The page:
I had a lot of good growing up.
My parents started off very poor – relying on friends and second-hand clothing. Me and my older sister were none-the-wiser however; my only complaint was that my flat had no stairs, like my other friends houses.
Their extreme hard-work ethic paid off, and by the time I was 8, I suddenly became quite spoiled. Me and sister couldn’t even decide what we wanted for Christmas – due to having already what we desired. My pen at school to write with, had to be unlocked from the glass protection in the shop and my cosmetics kit by age 11, was designer makeup galore.
This story does have a sourness; my father was secretly (despite earning well above the national average) billing up huge amounts of debt. When his affair was admitted and the divorce proceedings began, my 13-year-old self had the biggest wake up call – no more spending indulgences – goodbye to my childhood house.
Overcoming my sad childhood, is not about money. It’s not a tale about a girl who said goodbye to riches. Throughout my stages growing up – from living well to budget spending – my sadness remained the same.
I always made a joke that I was born with issues. I remember being in pre-school – with one best friend. If she cried that she didn’t want to go, or if illness occurred, my body would shut down into panic mode. I would spend the rest of the day, being alone.
Rejection is a word that resonates – when reflecting on my past. It’s not so much that I think my class were in any way racist – but being the oddball (the darkest kid with brown hair and eyes), I felt rather left out.
One conversation that I can recall, involved the popular girls saying “blonde hair and blue eyes are the prettiest. Or green”. Ashamedly, when a Greek girl joined my class, I too avoided her, like everybody else. Simply because she was different – her fashion didn’t match the other 7 year olds and her English was not as pronounced.
I could tell that no one I played with liked me, because I was always made to be ‘it’, when playing outside. Eventually, I told them that it wasn’t fair and they said if I no longer wish to be the person whose ‘it’ (think of tag), than I am no longer allowed to play with them. Off I went.
Moving schools made me super happy. My primary school had crashes and waves like the sea. Sometimes, I had many people who I considered myself close too; I was continually invited to birthday parties.
Other times, I would sit in my school office pretending to be ill, as I didn’t know who I could hang out with during lunch time.
Not only was school a struggle, my anxiety started to build from home. My sister was extremely popular – a social butterfly, whose report card was as opposite as mine – as a bee is to a lion.
Hers declared that she was a wonderful enthusiasm – I was a quiet girl who needed to contribute more.
The fly-away comments always dug nails to me; “why can’t you be more like your sister?”. People would express their shock that we are related – making comments (criticism) that she was fun and I was awkward.
This comparison spread venom to our relationship, as my sister competed with me numerously. She was prettier, skinnier; the only one of us with style and of course, had an increased intelligence. Her words – that I clung too. If my sister didn’t like something – neither did I.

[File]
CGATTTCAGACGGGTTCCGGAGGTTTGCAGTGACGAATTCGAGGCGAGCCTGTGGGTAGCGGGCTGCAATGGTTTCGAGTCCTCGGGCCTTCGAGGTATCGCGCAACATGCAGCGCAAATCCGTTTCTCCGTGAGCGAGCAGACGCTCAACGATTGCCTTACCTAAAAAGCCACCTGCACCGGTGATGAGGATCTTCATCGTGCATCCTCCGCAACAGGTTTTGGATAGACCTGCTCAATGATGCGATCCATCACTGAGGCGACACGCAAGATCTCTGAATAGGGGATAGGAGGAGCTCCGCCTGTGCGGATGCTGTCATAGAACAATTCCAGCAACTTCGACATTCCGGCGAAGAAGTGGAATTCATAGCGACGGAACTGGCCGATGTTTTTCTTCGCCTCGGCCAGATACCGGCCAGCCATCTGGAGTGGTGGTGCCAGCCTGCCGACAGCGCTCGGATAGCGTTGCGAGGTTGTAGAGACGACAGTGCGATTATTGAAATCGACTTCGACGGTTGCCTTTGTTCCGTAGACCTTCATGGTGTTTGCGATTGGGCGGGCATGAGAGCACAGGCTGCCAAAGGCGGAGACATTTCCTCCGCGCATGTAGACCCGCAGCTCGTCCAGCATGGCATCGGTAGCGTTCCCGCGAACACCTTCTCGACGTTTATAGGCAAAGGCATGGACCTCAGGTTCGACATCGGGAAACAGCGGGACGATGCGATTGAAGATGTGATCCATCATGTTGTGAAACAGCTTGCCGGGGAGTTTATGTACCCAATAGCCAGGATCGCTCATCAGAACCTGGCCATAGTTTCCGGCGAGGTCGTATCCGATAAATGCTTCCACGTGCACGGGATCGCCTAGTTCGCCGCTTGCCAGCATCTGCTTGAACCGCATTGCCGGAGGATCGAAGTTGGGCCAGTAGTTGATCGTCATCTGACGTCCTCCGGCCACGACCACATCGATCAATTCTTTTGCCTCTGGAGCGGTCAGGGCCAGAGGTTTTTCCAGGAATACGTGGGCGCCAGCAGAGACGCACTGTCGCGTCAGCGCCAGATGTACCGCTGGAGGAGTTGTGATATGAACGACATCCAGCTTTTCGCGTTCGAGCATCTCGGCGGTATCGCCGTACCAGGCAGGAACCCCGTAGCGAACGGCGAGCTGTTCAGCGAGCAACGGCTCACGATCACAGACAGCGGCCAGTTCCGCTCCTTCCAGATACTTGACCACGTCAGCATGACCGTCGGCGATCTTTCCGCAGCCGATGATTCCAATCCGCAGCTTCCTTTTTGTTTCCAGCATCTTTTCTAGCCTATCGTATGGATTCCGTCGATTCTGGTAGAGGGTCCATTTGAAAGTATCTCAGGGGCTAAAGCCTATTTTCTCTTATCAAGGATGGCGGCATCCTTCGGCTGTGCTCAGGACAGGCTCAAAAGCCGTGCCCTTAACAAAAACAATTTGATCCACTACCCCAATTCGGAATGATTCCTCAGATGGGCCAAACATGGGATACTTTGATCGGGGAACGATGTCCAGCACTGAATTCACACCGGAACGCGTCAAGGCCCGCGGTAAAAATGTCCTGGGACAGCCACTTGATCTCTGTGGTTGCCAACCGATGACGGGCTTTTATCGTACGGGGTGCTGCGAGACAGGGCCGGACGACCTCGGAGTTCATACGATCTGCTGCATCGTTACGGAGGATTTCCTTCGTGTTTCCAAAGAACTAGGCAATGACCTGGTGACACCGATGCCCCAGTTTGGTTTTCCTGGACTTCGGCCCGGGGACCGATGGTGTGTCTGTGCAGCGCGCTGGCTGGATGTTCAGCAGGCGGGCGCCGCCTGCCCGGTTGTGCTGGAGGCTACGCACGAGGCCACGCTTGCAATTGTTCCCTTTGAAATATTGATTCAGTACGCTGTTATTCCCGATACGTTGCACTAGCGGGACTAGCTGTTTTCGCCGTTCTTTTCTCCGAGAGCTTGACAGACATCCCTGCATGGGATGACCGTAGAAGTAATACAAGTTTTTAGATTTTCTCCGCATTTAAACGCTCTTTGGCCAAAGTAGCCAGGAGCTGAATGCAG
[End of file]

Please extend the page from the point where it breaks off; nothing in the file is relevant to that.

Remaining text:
A few years into high-school, a turning point began. Still insecure and anxiety ridden, I had a friendship group, popular guys that really fancied me and for the first time, I was complimented on my appearance and fashion. Growing up, I hated my features.
I could honestly write an entirely new post about my time in high-school and college (request it and I will), but for now, I’m jumping forward.
Finishing my A level education, I was not confident enough to pursue my dream of writing (despite qualifying for the universities that I wanted) and somehow found myself as a makeup artist.
18 – commuting to London – working on a bustling street; the wrapper covering me, started to peel. When I stepped onto that train, I was becoming an entirely new person. No one knew about my past.
I worked with a variety of women – varying in age and personality, and I completely felt at home. The biggest wake up call, was to be able to acknowledge that I was ‘normal’ and not so shy as I deemed myself.
The issues of my scoliosis surgeries and acne continued to plague me – when working in high-end stores, women would openly criticise my skin. I was told to stop eating bad, to invest in products (I was spending hundreds) and that I “don’t belong in a beauty hall” – one female’s exact words.
Now, as a far more self-assured women, I find these reflections humbling. An almost gratitude approach to these situations.
Not only am I modelling, I am now writing for publications and have spent the past five years, with a makeup career that expanded to film, fashion, applying makeup to beauty industry people and assisting – extraordinary talent.
My career in my eyes, is at an embryo stage. I guarantee if I hadn’t of lived through what I did, I would not have the guts to go against the grain and pursue something creative.
Sometimes people view the good, without knowing the back-story to the bad. When others tell me that my body is really toned, they don’t realise the amount of crying and pain I faced, figuring out how to exercise with a less flexible spine.
We all have our own problems and demons that we have to overcome. Unfortunately, I’ve heard accounts that make my childhood, seem like a fairytale. What’s important is accepting your experiences and understanding that as adults, we are no longer the same.
Is there anything from your childhood that you have had to overcome, or memories that have made you stronger?